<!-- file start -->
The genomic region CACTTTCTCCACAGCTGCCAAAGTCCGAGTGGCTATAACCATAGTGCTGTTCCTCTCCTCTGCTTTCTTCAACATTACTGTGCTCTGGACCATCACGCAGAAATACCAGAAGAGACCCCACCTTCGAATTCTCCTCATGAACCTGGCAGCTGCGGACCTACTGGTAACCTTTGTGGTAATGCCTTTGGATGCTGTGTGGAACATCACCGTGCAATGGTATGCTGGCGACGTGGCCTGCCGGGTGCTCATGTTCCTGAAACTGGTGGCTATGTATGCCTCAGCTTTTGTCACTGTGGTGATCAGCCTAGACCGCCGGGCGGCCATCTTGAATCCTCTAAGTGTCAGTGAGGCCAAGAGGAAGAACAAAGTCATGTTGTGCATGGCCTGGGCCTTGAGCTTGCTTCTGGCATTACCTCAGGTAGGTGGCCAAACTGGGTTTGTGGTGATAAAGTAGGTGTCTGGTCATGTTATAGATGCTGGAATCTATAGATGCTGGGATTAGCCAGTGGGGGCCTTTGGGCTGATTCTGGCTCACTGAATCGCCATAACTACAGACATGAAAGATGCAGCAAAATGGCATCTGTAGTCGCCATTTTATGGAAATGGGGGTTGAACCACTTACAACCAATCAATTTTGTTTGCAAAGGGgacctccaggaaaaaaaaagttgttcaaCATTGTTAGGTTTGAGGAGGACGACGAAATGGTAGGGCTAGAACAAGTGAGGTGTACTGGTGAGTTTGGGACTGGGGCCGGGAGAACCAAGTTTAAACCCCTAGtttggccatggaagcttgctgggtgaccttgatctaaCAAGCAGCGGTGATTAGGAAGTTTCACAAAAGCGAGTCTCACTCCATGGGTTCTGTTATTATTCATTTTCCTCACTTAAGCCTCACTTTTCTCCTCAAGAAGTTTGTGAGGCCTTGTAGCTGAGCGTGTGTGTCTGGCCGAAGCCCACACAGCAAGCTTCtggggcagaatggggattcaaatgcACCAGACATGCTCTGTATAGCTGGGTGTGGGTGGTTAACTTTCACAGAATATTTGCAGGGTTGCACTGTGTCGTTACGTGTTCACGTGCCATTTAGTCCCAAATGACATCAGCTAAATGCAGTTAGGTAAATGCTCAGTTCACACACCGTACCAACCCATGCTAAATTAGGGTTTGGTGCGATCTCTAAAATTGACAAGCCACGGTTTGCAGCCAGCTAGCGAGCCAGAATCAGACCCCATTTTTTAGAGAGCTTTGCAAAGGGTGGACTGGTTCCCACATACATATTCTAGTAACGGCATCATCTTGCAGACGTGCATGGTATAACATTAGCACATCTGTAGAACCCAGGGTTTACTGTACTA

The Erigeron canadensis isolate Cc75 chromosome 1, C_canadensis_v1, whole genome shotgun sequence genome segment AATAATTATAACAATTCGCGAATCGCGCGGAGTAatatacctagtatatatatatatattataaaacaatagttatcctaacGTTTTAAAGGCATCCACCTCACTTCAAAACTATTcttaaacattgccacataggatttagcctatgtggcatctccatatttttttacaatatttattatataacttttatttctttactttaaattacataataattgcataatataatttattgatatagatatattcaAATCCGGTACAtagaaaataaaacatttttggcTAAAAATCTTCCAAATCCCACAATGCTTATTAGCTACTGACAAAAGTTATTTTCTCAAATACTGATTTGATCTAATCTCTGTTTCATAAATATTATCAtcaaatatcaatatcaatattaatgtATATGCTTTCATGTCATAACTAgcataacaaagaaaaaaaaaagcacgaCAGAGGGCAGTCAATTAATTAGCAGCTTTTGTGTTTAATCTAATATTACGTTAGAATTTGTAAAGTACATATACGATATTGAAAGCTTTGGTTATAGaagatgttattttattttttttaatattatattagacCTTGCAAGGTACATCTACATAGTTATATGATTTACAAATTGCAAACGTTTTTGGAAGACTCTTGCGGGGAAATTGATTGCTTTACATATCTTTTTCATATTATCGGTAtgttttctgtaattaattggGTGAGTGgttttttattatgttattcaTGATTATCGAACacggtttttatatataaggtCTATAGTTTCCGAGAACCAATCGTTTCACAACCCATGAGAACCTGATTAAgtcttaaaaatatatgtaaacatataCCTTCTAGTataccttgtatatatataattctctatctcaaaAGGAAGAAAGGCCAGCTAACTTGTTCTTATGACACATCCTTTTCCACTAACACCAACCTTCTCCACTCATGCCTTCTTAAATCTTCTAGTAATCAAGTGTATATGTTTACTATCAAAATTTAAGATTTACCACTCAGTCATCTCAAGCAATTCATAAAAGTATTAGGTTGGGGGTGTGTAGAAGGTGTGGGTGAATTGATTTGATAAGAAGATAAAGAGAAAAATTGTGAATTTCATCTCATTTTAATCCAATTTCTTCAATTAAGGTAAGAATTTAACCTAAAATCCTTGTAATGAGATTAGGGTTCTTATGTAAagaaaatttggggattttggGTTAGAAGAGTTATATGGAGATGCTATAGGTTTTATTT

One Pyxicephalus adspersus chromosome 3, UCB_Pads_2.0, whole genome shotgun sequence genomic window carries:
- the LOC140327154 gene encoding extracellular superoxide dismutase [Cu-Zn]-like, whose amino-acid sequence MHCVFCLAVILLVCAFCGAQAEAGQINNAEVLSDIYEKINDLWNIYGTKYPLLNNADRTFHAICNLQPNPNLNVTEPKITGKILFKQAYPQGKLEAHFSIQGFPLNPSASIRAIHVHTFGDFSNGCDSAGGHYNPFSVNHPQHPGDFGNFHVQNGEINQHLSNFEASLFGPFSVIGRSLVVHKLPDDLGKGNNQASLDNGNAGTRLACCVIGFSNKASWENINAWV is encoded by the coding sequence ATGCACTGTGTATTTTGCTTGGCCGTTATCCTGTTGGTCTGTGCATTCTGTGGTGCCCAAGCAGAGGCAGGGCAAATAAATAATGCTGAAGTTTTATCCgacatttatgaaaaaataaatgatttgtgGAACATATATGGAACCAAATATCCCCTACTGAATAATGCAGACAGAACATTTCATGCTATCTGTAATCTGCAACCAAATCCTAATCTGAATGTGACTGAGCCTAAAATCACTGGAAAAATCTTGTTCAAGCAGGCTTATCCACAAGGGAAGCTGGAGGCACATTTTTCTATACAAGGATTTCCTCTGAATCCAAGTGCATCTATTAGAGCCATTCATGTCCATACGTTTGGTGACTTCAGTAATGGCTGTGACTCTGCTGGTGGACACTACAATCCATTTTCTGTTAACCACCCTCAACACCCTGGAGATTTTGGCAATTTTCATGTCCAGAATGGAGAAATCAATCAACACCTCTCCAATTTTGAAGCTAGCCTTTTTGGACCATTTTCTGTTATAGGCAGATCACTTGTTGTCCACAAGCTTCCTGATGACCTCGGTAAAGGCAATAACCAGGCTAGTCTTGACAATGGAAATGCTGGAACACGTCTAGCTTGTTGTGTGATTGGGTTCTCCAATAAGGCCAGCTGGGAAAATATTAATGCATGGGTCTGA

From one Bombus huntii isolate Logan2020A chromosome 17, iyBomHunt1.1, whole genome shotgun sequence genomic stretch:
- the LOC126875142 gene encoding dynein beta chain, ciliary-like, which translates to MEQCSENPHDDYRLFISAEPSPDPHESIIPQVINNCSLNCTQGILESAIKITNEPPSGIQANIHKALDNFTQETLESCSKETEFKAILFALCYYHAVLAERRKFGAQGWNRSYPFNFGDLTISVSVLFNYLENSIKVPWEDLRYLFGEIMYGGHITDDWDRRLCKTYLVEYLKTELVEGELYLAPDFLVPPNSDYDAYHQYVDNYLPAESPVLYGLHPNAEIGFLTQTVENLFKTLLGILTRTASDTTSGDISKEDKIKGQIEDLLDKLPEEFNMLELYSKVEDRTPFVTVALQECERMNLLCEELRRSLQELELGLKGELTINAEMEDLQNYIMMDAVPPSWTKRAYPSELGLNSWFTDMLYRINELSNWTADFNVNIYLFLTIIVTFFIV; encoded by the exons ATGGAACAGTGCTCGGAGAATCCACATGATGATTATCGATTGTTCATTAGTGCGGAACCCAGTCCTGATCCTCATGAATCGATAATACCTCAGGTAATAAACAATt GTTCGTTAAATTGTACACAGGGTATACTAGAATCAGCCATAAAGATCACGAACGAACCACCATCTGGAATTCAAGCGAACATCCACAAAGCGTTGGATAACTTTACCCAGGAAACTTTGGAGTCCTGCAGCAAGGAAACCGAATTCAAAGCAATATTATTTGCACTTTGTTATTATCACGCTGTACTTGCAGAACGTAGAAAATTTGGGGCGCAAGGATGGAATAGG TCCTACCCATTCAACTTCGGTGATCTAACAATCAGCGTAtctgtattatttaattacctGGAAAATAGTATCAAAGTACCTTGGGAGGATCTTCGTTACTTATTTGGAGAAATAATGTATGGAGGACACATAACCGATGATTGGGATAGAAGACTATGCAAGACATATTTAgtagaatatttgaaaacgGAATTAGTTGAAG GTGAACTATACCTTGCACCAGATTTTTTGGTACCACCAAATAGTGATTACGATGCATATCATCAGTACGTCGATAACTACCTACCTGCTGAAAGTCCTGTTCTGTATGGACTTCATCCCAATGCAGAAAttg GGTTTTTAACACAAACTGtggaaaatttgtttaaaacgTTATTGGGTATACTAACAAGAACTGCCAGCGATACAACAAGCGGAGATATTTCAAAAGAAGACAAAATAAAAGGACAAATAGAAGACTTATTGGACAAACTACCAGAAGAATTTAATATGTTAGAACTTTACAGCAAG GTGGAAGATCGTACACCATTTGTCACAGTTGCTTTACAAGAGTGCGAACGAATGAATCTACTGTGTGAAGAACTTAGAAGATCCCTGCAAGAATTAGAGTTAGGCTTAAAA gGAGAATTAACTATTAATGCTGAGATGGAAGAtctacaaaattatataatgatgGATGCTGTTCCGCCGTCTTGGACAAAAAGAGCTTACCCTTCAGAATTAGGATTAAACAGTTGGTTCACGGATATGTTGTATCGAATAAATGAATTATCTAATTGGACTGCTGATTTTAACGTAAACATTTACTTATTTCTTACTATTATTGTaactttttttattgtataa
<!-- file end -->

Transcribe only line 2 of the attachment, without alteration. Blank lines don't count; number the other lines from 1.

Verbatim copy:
The Erigeron canadensis isolate Cc75 chromosome 1, C_canadensis_v1, whole genome shotgun sequence genome segment AATAATTATAACAATTCGCGAATCGCGCGGAGTAatatacctagtatatatatatatattataaaacaatagttatcctaacGTTTTAAAGGCATCCACCTCACTTCAAAACTATTcttaaacattgccacataggatttagcctatgtggcatctccatatttttttacaatatttattatataacttttatttctttactttaaattacataataattgcataatataatttattgatatagatatattcaAATCCGGTACAtagaaaataaaacatttttggcTAAAAATCTTCCAAATCCCACAATGCTTATTAGCTACTGACAAAAGTTATTTTCTCAAATACTGATTTGATCTAATCTCTGTTTCATAAATATTATCAtcaaatatcaatatcaatattaatgtATATGCTTTCATGTCATAACTAgcataacaaagaaaaaaaaaagcacgaCAGAGGGCAGTCAATTAATTAGCAGCTTTTGTGTTTAATCTAATATTACGTTAGAATTTGTAAAGTACATATACGATATTGAAAGCTTTGGTTATAGaagatgttattttattttttttaatattatattagacCTTGCAAGGTACATCTACATAGTTATATGATTTACAAATTGCAAACGTTTTTGGAAGACTCTTGCGGGGAAATTGATTGCTTTACATATCTTTTTCATATTATCGGTAtgttttctgtaattaattggGTGAGTGgttttttattatgttattcaTGATTATCGAACacggtttttatatataaggtCTATAGTTTCCGAGAACCAATCGTTTCACAACCCATGAGAACCTGATTAAgtcttaaaaatatatgtaaacatataCCTTCTAGTataccttgtatatatataattctctatctcaaaAGGAAGAAAGGCCAGCTAACTTGTTCTTATGACACATCCTTTTCCACTAACACCAACCTTCTCCACTCATGCCTTCTTAAATCTTCTAGTAATCAAGTGTATATGTTTACTATCAAAATTTAAGATTTACCACTCAGTCATCTCAAGCAATTCATAAAAGTATTAGGTTGGGGGTGTGTAGAAGGTGTGGGTGAATTGATTTGATAAGAAGATAAAGAGAAAAATTGTGAATTTCATCTCATTTTAATCCAATTTCTTCAATTAAGGTAAGAATTTAACCTAAAATCCTTGTAATGAGATTAGGGTTCTTATGTAAagaaaatttggggattttggGTTAGAAGAGTTATATGGAGATGCTATAGGTTTTATTT